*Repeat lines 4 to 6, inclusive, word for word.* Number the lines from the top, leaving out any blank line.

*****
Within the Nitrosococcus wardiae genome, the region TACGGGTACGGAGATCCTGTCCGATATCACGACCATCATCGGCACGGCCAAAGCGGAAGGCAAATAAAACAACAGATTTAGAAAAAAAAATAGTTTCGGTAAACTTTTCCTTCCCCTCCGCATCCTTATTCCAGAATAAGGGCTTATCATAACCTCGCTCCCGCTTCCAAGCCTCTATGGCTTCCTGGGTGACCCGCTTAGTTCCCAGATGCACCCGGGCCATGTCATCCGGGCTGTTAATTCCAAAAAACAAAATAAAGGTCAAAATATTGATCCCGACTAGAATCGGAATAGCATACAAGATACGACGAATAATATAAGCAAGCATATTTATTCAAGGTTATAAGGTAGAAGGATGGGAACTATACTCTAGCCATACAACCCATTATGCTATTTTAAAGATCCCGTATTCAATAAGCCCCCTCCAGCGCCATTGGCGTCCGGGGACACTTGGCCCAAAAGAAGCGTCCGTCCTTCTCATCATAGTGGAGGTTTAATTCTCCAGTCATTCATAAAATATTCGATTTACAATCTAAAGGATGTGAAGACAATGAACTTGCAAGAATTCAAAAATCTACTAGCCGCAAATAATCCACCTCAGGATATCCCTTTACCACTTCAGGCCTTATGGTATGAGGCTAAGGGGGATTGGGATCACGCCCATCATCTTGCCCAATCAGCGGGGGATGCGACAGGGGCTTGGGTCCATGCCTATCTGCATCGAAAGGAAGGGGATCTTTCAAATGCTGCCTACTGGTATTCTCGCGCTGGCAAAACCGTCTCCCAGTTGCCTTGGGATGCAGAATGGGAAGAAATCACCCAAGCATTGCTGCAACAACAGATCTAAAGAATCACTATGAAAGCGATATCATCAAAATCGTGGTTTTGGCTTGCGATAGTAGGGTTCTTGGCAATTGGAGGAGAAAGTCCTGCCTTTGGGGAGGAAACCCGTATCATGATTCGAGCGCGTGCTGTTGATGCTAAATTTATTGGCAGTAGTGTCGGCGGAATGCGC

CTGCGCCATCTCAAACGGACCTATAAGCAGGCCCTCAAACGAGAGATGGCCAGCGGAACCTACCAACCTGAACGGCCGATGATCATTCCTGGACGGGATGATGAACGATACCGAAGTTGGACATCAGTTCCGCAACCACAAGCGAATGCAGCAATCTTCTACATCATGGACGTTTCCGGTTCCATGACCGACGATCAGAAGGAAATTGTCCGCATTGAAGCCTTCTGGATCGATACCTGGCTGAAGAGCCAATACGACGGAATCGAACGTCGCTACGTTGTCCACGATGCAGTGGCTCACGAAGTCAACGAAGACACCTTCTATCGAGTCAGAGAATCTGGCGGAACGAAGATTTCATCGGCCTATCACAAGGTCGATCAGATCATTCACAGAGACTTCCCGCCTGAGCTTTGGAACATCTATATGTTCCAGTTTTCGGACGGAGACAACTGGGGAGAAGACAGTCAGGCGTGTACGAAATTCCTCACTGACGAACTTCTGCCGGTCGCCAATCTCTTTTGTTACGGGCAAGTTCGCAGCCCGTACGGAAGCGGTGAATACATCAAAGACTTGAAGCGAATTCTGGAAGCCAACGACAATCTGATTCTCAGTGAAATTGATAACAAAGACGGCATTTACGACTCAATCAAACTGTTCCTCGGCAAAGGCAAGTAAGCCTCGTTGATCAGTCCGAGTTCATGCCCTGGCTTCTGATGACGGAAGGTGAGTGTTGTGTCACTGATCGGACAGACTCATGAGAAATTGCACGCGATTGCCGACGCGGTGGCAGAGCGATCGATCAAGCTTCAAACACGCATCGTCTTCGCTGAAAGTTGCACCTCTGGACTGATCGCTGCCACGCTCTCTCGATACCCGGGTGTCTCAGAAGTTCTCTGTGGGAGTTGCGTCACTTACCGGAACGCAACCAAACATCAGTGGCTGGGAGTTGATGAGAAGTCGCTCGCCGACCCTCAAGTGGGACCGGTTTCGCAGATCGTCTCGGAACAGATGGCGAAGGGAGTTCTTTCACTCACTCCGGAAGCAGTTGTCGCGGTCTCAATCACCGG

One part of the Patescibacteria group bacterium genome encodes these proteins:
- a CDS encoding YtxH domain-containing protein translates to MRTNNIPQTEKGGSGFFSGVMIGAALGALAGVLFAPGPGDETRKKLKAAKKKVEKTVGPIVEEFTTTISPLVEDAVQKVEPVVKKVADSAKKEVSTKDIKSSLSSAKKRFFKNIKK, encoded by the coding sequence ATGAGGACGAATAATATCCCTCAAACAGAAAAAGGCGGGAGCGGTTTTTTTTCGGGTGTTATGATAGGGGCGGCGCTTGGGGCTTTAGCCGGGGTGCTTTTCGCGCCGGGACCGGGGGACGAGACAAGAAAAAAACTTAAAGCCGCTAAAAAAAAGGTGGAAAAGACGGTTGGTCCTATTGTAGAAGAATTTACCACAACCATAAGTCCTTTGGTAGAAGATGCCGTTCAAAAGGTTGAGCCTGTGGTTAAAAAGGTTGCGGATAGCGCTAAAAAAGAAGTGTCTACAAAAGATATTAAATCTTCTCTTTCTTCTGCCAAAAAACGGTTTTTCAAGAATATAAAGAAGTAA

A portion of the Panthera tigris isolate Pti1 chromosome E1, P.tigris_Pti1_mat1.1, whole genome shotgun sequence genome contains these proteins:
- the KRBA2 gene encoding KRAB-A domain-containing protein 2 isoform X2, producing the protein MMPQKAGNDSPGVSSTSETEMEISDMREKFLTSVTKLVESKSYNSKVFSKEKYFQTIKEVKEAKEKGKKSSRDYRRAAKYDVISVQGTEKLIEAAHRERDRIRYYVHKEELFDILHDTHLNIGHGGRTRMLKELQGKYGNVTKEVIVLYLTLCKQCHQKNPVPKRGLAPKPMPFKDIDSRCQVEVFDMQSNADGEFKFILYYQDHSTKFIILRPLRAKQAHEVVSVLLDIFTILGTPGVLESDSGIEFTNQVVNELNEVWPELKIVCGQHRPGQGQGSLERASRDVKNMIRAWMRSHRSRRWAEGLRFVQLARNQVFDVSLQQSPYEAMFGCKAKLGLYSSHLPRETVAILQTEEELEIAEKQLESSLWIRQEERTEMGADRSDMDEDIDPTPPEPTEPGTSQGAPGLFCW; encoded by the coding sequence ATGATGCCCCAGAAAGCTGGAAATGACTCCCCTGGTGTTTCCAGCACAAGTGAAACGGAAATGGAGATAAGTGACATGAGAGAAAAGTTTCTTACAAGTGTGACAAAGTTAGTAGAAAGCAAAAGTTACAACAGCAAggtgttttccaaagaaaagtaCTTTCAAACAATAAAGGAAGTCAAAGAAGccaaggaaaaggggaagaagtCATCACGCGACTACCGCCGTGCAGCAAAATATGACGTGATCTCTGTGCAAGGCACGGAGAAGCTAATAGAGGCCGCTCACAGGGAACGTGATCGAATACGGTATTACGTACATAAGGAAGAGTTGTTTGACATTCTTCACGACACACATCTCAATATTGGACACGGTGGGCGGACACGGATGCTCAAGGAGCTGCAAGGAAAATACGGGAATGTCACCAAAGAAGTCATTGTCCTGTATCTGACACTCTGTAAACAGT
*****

- a CDS encoding YtxH domain-containing protein translates to MRTNNIPQTEKGGSGFFSGVMIGAALGALAGVLFAPGPGDETRKKLKAAKKKVEKTVGPIVEEFTTTISPLVEDAVQKVEPVVKKVADSAKKEVSTKDIKSSLSSAKKRFFKNIKK, encoded by the coding sequence ATGAGGACGAATAATATCCCTCAAACAGAAAAAGGCGGGAGCGGTTTTTTTTCGGGTGTTATGATAGGGGCGGCGCTTGGGGCTTTAGCCGGGGTGCTTTTCGCGCCGGGACCGGGGGACGAGACAAGAAAAAAACTTAAAGCCGCTAAAAAAAAGGTGGAAAAGACGGTTGGTCCTATTGTAGAAGAATTTACCACAACCATAAGTCCTTTGGTAGAAGATGCCGTTCAAAAGGTTGAGCCTGTGGTTAAAAAGGTTGCGGATAGCGCTAAAAAAGAAGTGTCTACAAAAGATATTAAATCTTCTCTTTCTTCTGCCAAAAAACGGTTTTTCAAGAATATAAAGAAGTAA

A portion of the Panthera tigris isolate Pti1 chromosome E1, P.tigris_Pti1_mat1.1, whole genome shotgun sequence genome contains these proteins:
- the KRBA2 gene encoding KRAB-A domain-containing protein 2 isoform X2, producing the protein MMPQKAGNDSPGVSSTSETEMEISDMREKFLTSVTKLVESKSYNSKVFSKEKYFQTIKEVKEAKEKGKKSSRDYRRAAKYDVISVQGTEKLIEAAHRERDRIRYYVHKEELFDILHDTHLNIGHGGRTRMLKELQGKYGNVTKEVIVLYLTLCKQCHQKNPVPKRGLAPKPMPFKDIDSRCQVEVFDMQSNADGEFKFILYYQDHSTKFIILRPLRAKQAHEVVSVLLDIFTILGTPGVLESDSGIEFTNQVVNELNEVWPELKIVCGQHRPGQGQGSLERASRDVKNMIRAWMRSHRSRRWAEGLRFVQLARNQVFDVSLQQSPYEAMFGCKAKLGLYSSHLPRETVAILQTEEELEIAEKQLESSLWIRQEERTEMGADRSDMDEDIDPTPPEPTEPGTSQGAPGLFCW; encoded by the coding sequence ATGATGCCCCAGAAAGCTGGAAATGACTCCCCTGGTGTTTCCAGCACAAGTGAAACGGAAATGGAGATAAGTGACATGAGAGAAAAGTTTCTTACAAGTGTGACAAAGTTAGTAGAAAGCAAAAGTTACAACAGCAAggtgttttccaaagaaaagtaCTTTCAAACAATAAAGGAAGTCAAAGAAGccaaggaaaaggggaagaagtCATCACGCGACTACCGCCGTGCAGCAAAATATGACGTGATCTCTGTGCAAGGCACGGAGAAGCTAATAGAGGCCGCTCACAGGGAACGTGATCGAATACGGTATTACGTACATAAGGAAGAGTTGTTTGACATTCTTCACGACACACATCTCAATATTGGACACGGTGGGCGGACACGGATGCTCAAGGAGCTGCAAGGAAAATACGGGAATGTCACCAAAGAAGTCATTGTCCTGTATCTGACACTCTGTAAACAGT